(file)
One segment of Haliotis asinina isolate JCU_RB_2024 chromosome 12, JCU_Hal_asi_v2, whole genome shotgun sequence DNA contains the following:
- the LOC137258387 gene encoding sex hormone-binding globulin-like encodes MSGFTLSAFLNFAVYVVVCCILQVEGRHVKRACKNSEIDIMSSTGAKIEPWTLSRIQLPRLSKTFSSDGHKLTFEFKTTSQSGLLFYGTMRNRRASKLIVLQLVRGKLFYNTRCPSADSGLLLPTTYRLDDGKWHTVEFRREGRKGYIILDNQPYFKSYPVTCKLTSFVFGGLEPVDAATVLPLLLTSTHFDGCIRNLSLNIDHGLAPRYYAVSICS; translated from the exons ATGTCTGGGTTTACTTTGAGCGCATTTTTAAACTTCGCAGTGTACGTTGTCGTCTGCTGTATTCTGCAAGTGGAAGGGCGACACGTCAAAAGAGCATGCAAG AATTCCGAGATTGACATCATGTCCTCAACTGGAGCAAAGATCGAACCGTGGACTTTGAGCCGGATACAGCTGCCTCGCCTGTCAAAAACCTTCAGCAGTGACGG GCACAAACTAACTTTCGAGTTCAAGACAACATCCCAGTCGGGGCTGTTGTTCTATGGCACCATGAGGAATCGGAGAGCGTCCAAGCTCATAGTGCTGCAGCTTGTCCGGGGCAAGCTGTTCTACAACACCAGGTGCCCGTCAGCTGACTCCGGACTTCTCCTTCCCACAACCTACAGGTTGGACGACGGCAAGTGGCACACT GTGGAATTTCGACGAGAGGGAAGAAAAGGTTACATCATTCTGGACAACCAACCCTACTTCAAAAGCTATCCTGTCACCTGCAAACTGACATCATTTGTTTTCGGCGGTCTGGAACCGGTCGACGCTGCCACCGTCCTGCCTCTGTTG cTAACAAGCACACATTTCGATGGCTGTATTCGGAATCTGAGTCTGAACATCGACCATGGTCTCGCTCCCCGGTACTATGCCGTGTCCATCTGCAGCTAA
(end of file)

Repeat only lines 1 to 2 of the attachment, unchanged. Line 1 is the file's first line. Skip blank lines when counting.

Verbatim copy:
One segment of Haliotis asinina isolate JCU_RB_2024 chromosome 12, JCU_Hal_asi_v2, whole genome shotgun sequence DNA contains the following:
- the LOC137258387 gene encoding sex hormone-binding globulin-like encodes MSGFTLSAFLNFAVYVVVCCILQVEGRHVKRACKNSEIDIMSSTGAKIEPWTLSRIQLPRLSKTFSSDGHKLTFEFKTTSQSGLLFYGTMRNRRASKLIVLQLVRGKLFYNTRCPSADSGLLLPTTYRLDDGKWHTVEFRREGRKGYIILDNQPYFKSYPVTCKLTSFVFGGLEPVDAATVLPLLLTSTHFDGCIRNLSLNIDHGLAPRYYAVSICS; translated from the exons ATGTCTGGGTTTACTTTGAGCGCATTTTTAAACTTCGCAGTGTACGTTGTCGTCTGCTGTATTCTGCAAGTGGAAGGGCGACACGTCAAAAGAGCATGCAAG AATTCCGAGATTGACATCATGTCCTCAACTGGAGCAAAGATCGAACCGTGGACTTTGAGCCGGATACAGCTGCCTCGCCTGTCAAAAACCTTCAGCAGTGACGG GCACAAACTAACTTTCGAGTTCAAGACAACATCCCAGTCGGGGCTGTTGTTCTATGGCACCATGAGGAATCGGAGAGCGTCCAAGCTCATAGTGCTGCAGCTTGTCCGGGGCAAGCTGTTCTACAACACCAGGTGCCCGTCAGCTGACTCCGGACTTCTCCTTCCCACAACCTACAGGTTGGACGACGGCAAGTGGCACACT GTGGAATTTCGACGAGAGGGAAGAAAAGGTTACATCATTCTGGACAACCAACCCTACTTCAAAAGCTATCCTGTCACCTGCAAACTGACATCATTTGTTTTCGGCGGTCTGGAACCGGTCGACGCTGCCACCGTCCTGCCTCTGTTG cTAACAAGCACACATTTCGATGGCTGTATTCGGAATCTGAGTCTGAACATCGACCATGGTCTCGCTCCCCGGTACTATGCCGTGTCCATCTGCAGCTAA